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Declining returns on investment and rising capital spending are two factors that have been haunting international oil and gas players such as ExxonMobil (NYSE: XOM ) and Chevron (NYSE: CVX ) during the past year or so. Indeed, looking at the cash flow statement of Exxon for the first half of this year, we can see that the company spent nearly $19 billion on investing activities, while only receiving around $21 billion in cash from operating activities.
Chevron spent $17 billion while only taking in $14 billion in cash. Meanwhile, smaller US producers are seeing much bigger returns on their investments. EOG Resources (NYSE: EOG ) for example spent $3 billion in capital expenditures and only took in $3 billion in cash receipts for the first half of the year; however, if we compare return on invested capital, EOG returned 2.3% for the second quarter, while Exxon's ROIC was 2%. This may not seem like a huge difference, but EOG's return is 15% higher than that of Exxon. On an annualized basis, EOG's ROIC will be 9.1% at current rates while Exxon's ROIC will be 8% at current rates. Chevron's annualized ROIC will be around 8.8% at current rates.
Robust balance sheets
These low levels of return have led to a lot of speculation that big international oil companies such as Exxon and Chevron will start to acquire their smaller, much more productive and efficient peers, which are focused on US oil production. It would appear that these rumors have some weight behind them. Indeed, with Exxon's oil production decreasing 1.9% year on year as of the second quarter, the company will soon be forced to start looking for additional growth elsewhere.
Exxon is no stranger to buying up smaller peers. The company is already the largest natural gas producer in the US after the $25 billion acquisition of XTO Energy in 2010. Exxon also spent $1.6 billion acquiring Denbury Resources' Bakken assets last year. But even these multi-billion dollar acquisitions are nothing but peanuts for the world's largest oil and gas company. At the end of the second quarter, Exxon had net debt of around $15 billion, a debt-to-asset ratio of only 4.3%. Chevron on the other hand had a net cash balance of nearly $2 billion so both companies have plenty of room to borrow and buy up smaller peers.
But which companies would provide suitable targets? EOG, mentioned above would make a good candidate. Already achieving a better return on capital than its larger peers, EOG is somewhat vertically integrated. The company has rail infrastructure, three sand mines and two sand processing plants, which it brought up to fulfill the company's annual demand for 3 million tons of sand per year, required for the company's fracking operations. According to EOG chairman, Mark Papa sourcing its own sand saves EOG $500,000 per well on average, around 7% of total well costs.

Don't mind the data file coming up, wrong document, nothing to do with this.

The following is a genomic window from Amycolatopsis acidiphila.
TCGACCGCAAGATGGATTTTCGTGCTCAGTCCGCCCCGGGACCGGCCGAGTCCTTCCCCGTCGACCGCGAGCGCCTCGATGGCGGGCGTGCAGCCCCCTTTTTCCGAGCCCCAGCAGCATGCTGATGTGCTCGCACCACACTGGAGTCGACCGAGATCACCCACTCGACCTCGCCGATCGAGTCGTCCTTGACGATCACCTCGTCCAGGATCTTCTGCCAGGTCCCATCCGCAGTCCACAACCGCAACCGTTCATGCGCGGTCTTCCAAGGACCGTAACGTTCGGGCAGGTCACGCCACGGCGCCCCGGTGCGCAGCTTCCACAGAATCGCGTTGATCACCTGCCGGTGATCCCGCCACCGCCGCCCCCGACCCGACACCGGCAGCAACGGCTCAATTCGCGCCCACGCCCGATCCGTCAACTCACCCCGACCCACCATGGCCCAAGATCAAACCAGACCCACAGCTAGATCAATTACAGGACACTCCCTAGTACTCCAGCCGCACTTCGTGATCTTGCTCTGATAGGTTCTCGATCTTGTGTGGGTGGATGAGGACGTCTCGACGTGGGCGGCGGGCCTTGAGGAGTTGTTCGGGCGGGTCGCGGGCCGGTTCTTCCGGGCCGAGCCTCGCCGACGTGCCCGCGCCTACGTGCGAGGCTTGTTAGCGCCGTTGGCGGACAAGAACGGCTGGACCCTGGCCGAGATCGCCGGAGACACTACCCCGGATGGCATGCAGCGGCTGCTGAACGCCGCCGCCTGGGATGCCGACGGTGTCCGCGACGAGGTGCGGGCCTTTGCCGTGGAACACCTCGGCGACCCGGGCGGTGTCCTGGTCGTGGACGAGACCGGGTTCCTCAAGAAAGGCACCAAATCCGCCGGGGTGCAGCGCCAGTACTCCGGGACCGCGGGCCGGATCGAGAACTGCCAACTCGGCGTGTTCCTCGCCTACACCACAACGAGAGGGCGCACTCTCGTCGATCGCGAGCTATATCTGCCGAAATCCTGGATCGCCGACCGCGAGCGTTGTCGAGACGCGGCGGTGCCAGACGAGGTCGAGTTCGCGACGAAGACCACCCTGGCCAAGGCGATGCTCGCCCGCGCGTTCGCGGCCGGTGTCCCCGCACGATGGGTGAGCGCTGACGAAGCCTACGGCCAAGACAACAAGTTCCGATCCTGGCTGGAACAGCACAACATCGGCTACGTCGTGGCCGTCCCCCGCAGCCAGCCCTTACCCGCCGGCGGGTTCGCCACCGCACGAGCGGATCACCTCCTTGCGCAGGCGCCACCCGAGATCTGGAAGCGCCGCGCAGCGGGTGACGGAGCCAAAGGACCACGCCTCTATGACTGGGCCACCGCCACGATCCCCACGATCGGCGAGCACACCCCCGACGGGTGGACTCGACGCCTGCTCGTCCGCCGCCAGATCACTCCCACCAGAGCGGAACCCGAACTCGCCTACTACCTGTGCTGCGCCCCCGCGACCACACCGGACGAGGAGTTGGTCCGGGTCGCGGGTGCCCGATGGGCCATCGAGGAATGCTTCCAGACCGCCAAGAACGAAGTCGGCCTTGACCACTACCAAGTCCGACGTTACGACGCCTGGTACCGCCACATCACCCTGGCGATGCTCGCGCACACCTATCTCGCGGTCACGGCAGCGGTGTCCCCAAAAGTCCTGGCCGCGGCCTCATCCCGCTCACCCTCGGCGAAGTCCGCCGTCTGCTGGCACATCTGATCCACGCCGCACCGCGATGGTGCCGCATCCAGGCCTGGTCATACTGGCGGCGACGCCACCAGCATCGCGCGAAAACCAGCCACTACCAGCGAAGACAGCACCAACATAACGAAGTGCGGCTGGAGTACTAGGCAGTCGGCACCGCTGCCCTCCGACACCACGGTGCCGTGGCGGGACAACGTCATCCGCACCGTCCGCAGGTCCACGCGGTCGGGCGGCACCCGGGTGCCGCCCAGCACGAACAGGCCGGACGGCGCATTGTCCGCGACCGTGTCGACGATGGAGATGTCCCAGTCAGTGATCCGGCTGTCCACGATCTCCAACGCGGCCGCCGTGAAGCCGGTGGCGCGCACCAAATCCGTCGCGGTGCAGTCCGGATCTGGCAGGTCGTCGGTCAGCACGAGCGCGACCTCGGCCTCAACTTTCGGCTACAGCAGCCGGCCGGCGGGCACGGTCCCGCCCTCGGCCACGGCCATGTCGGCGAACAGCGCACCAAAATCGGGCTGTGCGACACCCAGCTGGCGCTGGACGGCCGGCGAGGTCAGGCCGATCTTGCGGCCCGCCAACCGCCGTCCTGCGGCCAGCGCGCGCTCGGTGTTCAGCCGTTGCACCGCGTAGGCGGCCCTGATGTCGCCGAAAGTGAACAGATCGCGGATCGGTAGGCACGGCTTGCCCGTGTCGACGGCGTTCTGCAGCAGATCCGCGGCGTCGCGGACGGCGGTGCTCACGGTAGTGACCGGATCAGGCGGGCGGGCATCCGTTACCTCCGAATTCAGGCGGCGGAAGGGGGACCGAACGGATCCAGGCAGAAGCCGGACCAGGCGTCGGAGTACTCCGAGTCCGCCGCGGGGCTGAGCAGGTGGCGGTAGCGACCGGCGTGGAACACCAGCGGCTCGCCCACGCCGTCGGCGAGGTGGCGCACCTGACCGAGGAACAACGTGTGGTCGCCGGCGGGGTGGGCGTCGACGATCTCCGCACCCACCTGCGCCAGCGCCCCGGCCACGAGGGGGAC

EOG has an enterprise value of $51.6 billion, so a buyout would cost Exxon or Chevron significantly more than this as they would be expected to buy EOG out for a premium. However, a deal of this size could prove too much for both oil majors as this acquisition would require a large amount of debt and significant regulatory hurdles to clear.
Elsewhere, Cabot Oil & Gas (NYSE: COG ) looks like an interesting opportunity. According to the company's president and CEO Dan O. Dinges, Cabot has the most economic natural gas production in North America, with a breakeven cost of below $1.20/Mcf. In addition, the company aims to increase production by 44%-54% for full-year fiscal 2013 and then increase production again by 30% to 50% during full-year fiscal 2014.
With an enterprise value of around $16.7 billion, half that of EOG, Cabot looks like an attractive prospect for the oil giants looking to absorb smaller competitors. That said, Cabot does look expensive when compared to peer EOG, as Cabot trades at a forward enterprise value-to-revenue figure of 9.3, triple EOG's ratio of 3.5.
All in all, falling investment returns, rising capital spending, and declining production are all factors hurting international oil and gas producers such as Exxon and Chevron. On the other hand, smaller US producers are still growing rapidly. With clean balance sheets and plenty of appetite for borrowing in the financial world, the world's largest oil and gas players could be about to embark on an acquisition spree and there are plenty of targets that could become prey.
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